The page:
The closed-captioned television service caused an overnight sensation. Suddenly, everyone who had been shut out from the world of broadcast media could enjoy television programs along with hearing people. NCI had truly brought them “words worth watching.” Television viewers looked forward to even more accessible programming, including prime-time series, soap operas, talk shows, game shows, sports, children’s programming, cartoons, and home videos–the same rich and wide variety of programming that hearing people take for granted. They wanted instant access to live programs such as national and local newscasts. And thanks to another NCI innovation, they would get exactly what they were asking for.

In 1982, NCI developed real-time captioning, a process for captioning newscasts, sports events, and other live broadcasts as the events are being televised, thereby bringing thousands of households into national conversations in a way that had previously been impossible. In real-time captioning, stenographers who have been trained as captioners type at speeds of up to 250 words per minute to give viewers instantaneous access to live news, sports, and information. The viewer sees the captions within two to three seconds of the words being spoken, formatted with correct punctuation and extreme fidelity to the audible information.

Setting the Standards For an Industry

With new technologies and methodologies in development, NCI focused on how to make the technology as widespread as the audience. NCI partnered with ITT Corporation to develop the first caption-decoding microchip. This chip could be built directly into new television sets in the factory, and it led to the passage of the Television Decoder Circuitry Act in 1990, mandating that all new television sets 13 inches or larger manufactured for sale in the U.S. contain caption-decoding technology.

The Americans with Disabilities Act (ADA) in 1990 was another important milestone. The ADA prohibits discrimination against persons with disabilities in employment, state and local government services, businesses that are public accommodations or commercial facilities, and in transportation. Title III of the ADA requires that public facilities, such as hospitals, bars, shopping centers and museums (but not movie theaters), provide access to verbal information on televisions, films or slide shows. Captioning is considered one way of making such information available to people who are deaf or hard-of-hearing. Federally-funded public service announcements also must be captioned.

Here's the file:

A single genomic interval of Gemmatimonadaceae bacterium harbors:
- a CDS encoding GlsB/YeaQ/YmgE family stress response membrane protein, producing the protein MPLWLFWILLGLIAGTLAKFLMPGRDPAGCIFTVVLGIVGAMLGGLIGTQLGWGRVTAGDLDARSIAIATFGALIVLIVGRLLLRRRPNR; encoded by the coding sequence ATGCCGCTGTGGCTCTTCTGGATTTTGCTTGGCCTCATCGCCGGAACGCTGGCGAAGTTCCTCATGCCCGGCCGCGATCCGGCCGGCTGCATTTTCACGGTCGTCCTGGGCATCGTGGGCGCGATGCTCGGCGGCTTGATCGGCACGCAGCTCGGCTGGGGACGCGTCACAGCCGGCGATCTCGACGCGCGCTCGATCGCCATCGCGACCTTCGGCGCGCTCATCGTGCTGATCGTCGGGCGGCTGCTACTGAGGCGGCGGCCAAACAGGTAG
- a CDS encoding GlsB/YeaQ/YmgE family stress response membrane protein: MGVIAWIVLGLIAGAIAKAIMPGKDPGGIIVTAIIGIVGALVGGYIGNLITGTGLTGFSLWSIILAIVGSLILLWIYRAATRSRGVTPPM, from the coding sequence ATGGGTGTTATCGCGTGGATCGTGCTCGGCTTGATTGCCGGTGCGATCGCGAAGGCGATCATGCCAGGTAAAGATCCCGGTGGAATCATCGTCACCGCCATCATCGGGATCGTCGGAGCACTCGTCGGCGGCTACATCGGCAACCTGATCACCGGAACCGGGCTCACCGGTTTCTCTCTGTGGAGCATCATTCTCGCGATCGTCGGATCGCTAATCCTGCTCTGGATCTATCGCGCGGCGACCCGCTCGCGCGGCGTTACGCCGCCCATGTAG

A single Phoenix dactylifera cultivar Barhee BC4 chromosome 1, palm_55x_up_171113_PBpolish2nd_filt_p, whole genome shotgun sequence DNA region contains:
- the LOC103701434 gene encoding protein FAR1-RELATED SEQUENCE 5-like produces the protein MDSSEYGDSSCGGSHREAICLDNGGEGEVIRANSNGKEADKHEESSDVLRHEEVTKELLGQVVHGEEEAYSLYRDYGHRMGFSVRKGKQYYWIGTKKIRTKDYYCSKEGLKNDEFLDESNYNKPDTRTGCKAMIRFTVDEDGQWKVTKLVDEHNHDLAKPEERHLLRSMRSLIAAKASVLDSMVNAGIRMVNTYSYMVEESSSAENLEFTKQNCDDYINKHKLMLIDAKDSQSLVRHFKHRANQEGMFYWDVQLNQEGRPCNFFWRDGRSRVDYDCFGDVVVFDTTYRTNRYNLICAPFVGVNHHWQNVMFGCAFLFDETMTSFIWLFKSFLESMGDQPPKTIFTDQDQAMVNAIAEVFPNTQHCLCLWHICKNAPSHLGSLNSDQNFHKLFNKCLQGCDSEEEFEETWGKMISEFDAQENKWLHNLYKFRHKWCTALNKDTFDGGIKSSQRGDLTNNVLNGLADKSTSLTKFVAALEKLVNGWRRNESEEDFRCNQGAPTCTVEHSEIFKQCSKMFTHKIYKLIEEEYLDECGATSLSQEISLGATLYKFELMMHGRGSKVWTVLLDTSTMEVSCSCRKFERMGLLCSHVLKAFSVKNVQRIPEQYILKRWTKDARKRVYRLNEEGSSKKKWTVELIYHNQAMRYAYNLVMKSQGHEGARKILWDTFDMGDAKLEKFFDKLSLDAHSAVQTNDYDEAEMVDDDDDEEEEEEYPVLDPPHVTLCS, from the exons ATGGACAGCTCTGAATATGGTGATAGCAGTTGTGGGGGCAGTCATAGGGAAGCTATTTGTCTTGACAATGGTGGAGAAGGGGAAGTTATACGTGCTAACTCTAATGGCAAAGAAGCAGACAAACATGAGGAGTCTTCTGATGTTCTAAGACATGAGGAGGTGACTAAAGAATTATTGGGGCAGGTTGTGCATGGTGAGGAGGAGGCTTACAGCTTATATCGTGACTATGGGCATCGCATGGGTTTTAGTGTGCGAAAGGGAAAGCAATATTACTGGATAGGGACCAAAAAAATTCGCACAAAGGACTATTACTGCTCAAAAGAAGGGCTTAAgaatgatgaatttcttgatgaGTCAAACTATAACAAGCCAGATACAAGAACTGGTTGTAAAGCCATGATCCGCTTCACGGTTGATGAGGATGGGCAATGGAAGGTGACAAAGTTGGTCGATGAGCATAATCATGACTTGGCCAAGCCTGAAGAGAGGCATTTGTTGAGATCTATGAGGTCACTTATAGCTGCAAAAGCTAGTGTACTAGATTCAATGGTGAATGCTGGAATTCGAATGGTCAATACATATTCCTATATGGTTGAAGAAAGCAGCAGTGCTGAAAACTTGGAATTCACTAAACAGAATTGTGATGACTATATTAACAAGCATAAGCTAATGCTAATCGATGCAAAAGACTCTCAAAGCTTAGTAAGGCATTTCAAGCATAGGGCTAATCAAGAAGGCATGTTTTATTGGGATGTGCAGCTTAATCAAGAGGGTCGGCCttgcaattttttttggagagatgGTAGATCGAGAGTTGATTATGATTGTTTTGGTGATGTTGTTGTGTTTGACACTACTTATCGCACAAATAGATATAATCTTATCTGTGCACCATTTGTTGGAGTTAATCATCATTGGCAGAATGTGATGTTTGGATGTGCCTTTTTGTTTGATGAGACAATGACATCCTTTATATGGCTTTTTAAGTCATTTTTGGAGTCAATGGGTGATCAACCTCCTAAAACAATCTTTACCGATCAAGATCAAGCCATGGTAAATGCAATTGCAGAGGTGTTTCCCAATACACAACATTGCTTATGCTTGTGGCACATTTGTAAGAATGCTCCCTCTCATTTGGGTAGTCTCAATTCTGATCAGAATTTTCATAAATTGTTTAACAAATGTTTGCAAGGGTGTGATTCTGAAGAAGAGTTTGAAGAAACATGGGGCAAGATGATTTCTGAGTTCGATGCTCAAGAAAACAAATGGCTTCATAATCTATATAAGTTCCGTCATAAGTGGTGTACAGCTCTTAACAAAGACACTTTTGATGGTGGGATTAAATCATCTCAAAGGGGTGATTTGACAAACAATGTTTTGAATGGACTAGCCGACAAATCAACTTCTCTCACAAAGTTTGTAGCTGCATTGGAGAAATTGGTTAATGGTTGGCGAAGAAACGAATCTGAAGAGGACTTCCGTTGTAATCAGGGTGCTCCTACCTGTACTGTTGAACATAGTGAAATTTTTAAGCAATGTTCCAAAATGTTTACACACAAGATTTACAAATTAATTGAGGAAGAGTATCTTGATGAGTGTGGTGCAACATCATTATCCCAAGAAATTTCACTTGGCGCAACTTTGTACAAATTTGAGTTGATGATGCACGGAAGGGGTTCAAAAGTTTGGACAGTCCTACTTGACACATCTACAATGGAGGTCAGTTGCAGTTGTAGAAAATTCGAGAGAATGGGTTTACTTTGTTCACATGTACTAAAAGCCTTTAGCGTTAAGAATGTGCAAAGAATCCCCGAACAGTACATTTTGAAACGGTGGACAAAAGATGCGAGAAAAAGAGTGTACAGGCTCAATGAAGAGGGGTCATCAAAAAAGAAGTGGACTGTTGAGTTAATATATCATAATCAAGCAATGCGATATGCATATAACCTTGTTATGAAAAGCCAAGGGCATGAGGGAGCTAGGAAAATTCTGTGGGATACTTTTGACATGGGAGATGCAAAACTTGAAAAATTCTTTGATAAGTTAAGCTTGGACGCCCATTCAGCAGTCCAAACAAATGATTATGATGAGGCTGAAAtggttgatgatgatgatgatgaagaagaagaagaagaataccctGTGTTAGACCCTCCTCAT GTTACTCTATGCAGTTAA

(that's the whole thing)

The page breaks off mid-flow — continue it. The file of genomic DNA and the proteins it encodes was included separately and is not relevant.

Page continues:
Congress followed the success of the Decoder Circuitry Act with the Telecommunications Act of 1996, requiring that digital television receivers also contain caption-decoding technology. The Twenty-First Century Communications and Video Accessibility Act of 2010 further requires broadcasters to provide captioning for television programs redistributed on the web and for HDTV-decoding boxes to include a button that controls closed captioning in the output signal. On January 13, 2012, the FCC also adopted rules establishing closed captioning requirements for programming delivered through the internet.

Because of this forward-looking legislation, closed captioning access is built into consumer electronics at a level that guarantees its universality.

NCI: The Global Captioning Leader

With the advent of ever expanding technological vistas, NCI pursues the most innovative solutions for a world of limitless possibilities. With its industry partners, NCI will cultivate the next generation of digital and high-definition television broadcasting standards (SDTV and HDTV), including the development of future captioning technologies. NCI personnel participate in the Television Data System Subcommittee of the Electronic Industries Association and the working group developing standards for all future broadcast systems. And NCI continues to tirelessly innovate internally as well. Among its more recent accomplishments, NCI developed the revolutionary Voice Writing methodology and software to increase the growth and flexibility of its valuable service offerings. NCI has also pioneered the Described Video service, for the first time translating visual media into a more accessible format for blind or low-vision consumers. As with the development of closed captioning itself, the potential for these new methodologies to improve the quality of life for millions is exciting.

Closed captioning has grown from an experimental service intended only for people who are deaf to a truly global communications service that touches the lives of millions of people every day in vital ways. Because of the efforts of NCI, the television industry, the federal government, and so many others, people who are deaf or hard-of-hearing enjoy ever-expanding access to media and will never again be excluded from the conversation.